In this month’s Feature Archive post, Charlotte Faucher (QMUL) talks us through the Centre des Archives Diplomatiques de Nantes.
The elephant on the Ile de Nantes
During my first visit to Nantes I was hoping to find some answers; partly about whether the principal city of the Loire-Atlantique belongs to Brittany (heated topic of debate there: if you can get a Nantais started on this, you will learn a lot about regionalism), but mostly about French cultural diplomacy in early-twentieth London.
One has to walk away from Nantes city centre and the Ile de Nantes (do not miss the famous elephant and other Voyage de Nantes fun whilst you are there) to find the Centre des Archives Diplomatiques de Nantes (CADN) located at 17 rue du Casterneau, in front of a primary school.
The CADN is but one branch of the Ministère des Affaires Etrangères archives, the other being at La Courneuve. The CADN holds archives of French diplomatic consular services, former protectorates, and mandates. The full catalogue is available in the reading room but the staff will happily answer any questions you may have on the collections before you visit (firstname.lastname@example.org).
Once you get to the archives, you will have to show your ID and bag for verification at the gate. Inside the building, you will need to register and a standard procedure applies to access a bright and welcoming reading room (bags and coats must be stored in lockers, along with pen, water etc). You will be able to read the paper catalogues and order your documents on the computers which will also store your reading history. This is accessible both at the CADN and at La Courneuve and came to be very handy when I needed to double check references of the items I had read. The process of ordering documents was both smooth and quick in my experience. I have been on several research trips to Nantes, in August-September and in the middle of winter and the room has always been rather quiet, with only a few researchers present. Many were graduate students who had come from abroad, as I learnt during the lunch breaks that we shared in the small lounge that is open to users. On the topic of food, there are plenty of cafés and bakeries in Nantes, but none are next to the archives. One option is to walk to the nearby Leader Price (unless you are happy with what the couple of vending machines in the CADN’s common areas can offer you).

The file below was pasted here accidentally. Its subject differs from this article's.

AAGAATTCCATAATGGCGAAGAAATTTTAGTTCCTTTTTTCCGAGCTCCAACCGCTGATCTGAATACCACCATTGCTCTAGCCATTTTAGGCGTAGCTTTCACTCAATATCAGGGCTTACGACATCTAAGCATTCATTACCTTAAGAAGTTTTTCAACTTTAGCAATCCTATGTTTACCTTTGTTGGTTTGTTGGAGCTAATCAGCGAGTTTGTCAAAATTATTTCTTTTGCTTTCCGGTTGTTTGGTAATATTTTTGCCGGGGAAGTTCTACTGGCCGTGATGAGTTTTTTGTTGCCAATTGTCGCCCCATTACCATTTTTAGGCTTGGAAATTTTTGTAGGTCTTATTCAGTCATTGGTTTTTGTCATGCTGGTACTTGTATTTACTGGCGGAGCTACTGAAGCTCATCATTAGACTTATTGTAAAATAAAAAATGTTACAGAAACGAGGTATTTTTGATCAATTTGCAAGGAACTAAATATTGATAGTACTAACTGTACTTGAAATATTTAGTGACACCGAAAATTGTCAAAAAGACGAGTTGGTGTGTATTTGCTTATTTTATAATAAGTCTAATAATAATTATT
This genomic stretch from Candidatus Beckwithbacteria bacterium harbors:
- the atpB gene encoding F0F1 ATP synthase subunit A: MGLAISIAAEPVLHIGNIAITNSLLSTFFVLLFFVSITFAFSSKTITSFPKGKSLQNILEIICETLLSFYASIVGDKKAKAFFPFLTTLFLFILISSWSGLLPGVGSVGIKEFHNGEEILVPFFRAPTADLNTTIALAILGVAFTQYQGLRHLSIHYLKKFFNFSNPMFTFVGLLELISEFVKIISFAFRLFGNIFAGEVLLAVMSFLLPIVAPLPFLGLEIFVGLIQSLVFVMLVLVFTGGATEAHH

I warmly recommend researchers to try and meet with the head archivist Anne-Sophie Cras during their visits to the CADN. She has an impressive knowledge of the collection and will advise you on folders which may be of interest to you, including some of those which are stored at the Archives Diplomatiques in La Courneuve.
A very friendly “cantine” on the Ile de Nantes with a tasty single menu (poulet-frites for main, with seasonal starter and pudding).
Thanks very much for your thoughts Charlotte!